How long should my long run be? It’s a classic running question and one which it’s tempting to answer, “How long is a piece of string?” But that’s not very helpful.
So we’re going to give you a simple answer that, providing you have no immediate long-race plans, will see you through until the New Year: 90 minutes. That’s how long you should run (or run/walk) for, once a week, every week, between now and January. Here’s why.
You can build up to it
If you’re running for half an hour now and have no injuries, it’s possible to safely build up to an hour-and-a-half over the next couple of months. And there is a huge difference between being able to run continuously for 30 minutes and being able to do it for 90 minutes; it’s the difference between just about completing a parkrun and easily completing a 10K, or being well on your way to running a half-marathon. It’s a great endurance goal to keep you motivated as the weather gets worse.
You can build up from it
Would you like to run a marathon or half next spring? Then making sure you can easily bash out a 90-minute run is a great starting point. In that time you’ll run anything from seven to 13 miles, which is a great base for building up to a long-distance event over a typical 12- or 16-week training plan. Suddenly, the thought of running 20 miles on a Sunday morning in training – before you do anything else for the day! – won’t seem quite so ridiculous.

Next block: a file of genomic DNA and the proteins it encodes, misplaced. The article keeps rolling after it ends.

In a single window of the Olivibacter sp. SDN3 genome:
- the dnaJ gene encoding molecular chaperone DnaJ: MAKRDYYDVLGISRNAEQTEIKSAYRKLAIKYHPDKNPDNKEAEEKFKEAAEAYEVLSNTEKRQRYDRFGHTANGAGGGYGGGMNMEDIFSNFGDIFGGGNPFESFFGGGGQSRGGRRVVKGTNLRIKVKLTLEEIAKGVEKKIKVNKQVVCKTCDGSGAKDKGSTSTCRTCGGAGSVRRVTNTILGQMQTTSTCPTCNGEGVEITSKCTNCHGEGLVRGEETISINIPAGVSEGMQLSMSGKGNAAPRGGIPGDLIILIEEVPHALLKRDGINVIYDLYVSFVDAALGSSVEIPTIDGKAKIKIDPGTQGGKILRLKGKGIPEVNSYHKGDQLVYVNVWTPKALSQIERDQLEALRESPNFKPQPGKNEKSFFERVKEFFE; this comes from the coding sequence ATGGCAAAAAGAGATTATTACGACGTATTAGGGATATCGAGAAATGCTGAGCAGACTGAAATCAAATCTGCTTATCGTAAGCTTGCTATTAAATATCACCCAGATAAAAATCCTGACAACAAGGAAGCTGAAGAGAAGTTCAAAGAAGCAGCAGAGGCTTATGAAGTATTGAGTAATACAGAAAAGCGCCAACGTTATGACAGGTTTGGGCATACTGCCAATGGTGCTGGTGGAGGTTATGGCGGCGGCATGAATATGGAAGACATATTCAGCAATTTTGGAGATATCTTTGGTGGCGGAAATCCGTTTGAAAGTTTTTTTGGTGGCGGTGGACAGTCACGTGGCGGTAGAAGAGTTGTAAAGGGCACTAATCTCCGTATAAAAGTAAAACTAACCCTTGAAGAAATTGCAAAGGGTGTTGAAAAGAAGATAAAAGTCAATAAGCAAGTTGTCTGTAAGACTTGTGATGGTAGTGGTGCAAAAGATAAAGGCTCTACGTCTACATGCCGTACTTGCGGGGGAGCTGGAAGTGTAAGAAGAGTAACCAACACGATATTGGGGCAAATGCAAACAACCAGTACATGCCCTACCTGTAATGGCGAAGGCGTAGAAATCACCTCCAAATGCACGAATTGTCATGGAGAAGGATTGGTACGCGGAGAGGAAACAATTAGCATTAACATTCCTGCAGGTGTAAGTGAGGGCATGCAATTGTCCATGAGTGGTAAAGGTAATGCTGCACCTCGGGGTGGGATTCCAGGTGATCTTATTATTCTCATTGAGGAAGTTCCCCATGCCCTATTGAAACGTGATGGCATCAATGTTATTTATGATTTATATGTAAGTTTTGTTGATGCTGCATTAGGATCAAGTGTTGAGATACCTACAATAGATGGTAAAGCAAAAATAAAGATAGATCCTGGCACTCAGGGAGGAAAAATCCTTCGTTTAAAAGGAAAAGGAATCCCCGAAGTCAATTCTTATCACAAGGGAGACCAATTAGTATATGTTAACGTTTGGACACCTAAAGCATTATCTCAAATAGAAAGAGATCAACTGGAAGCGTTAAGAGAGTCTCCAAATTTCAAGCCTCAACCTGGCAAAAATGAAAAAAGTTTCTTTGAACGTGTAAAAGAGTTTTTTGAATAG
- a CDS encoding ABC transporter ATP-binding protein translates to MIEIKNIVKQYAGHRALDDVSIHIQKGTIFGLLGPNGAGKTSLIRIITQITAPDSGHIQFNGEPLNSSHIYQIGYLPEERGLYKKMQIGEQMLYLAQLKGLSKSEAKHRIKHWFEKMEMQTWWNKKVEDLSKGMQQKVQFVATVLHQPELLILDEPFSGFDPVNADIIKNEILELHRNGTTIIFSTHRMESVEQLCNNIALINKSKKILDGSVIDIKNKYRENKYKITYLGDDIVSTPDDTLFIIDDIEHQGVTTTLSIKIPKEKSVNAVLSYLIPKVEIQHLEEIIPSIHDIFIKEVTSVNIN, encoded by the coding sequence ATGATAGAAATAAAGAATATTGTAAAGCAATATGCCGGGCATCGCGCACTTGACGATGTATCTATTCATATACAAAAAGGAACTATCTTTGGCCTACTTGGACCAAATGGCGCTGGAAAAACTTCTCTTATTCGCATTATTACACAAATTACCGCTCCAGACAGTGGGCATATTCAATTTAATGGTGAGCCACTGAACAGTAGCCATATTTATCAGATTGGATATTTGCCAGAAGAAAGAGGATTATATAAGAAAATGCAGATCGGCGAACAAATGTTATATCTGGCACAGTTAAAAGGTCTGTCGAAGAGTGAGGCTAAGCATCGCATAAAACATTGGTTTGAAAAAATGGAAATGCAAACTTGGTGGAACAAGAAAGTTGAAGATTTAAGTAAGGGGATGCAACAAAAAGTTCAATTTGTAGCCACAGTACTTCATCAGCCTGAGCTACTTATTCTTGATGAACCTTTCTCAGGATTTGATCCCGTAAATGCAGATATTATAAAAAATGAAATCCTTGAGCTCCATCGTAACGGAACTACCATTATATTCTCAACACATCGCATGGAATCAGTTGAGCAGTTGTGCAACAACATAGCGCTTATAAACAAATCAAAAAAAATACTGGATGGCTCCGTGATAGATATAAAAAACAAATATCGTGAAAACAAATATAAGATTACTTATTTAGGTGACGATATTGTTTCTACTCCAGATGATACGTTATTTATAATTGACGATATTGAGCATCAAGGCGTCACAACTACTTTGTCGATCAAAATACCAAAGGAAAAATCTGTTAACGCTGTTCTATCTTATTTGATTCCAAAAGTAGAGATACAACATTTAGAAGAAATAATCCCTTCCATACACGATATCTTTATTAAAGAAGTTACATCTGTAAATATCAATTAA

It’s the perfect speedwork partner
What if your race aims for 2017 are shorter and faster – surely 90 minutes is too far to run? Not at all. In fact, all other things being equal, it’s always better to be able to run a lot further than your race distance, especially if you’re hunting for a fast time. If you want to run a fast 10K or 10-miler, being able to cover the distance shouldn’t even be a question mark for you. Building the endurance base with your long run means that the shorter speed sessions you do down the week are just about sharpening your top speed ready for your race.
You can break it down
When is a long run not a long run? When it’s kind of a speed session. An hour-and-a-half is the perfect time to break down into a race practice session. Your first half an hour is a warm-up, your last half an hour is a cool-down. In the middle 30 minutes, you can play around: try to run it at half-marathon race pace, or do some five-minute threshold intervals or long hill sets. The total duration of the session isn’t so great that you’ll be dead on your feet, but the combination of running a long way and throwing in some fast effort in the middle is great practice for races from 10K upwards.
It’s far… but not too far
If you have already run a half-marathon or further this year, you might already have become used to running up to three hours on a weekend and feel as if you’re skiving off just sticking to 90 minutes. However, if you have no long races before March, there’s really no point running for longer than 1.5hrs at the moment – you’re simply building up stress in your body and putting yourself at greater injury and illness risk, at a time of year when many of us are more susceptible to picking up bugs anyway. Rest assured that, as far as your body’s concerned, 90 minutes is well into the endurance bracket and you’ll be able to build up easily from there when your race comes into sight.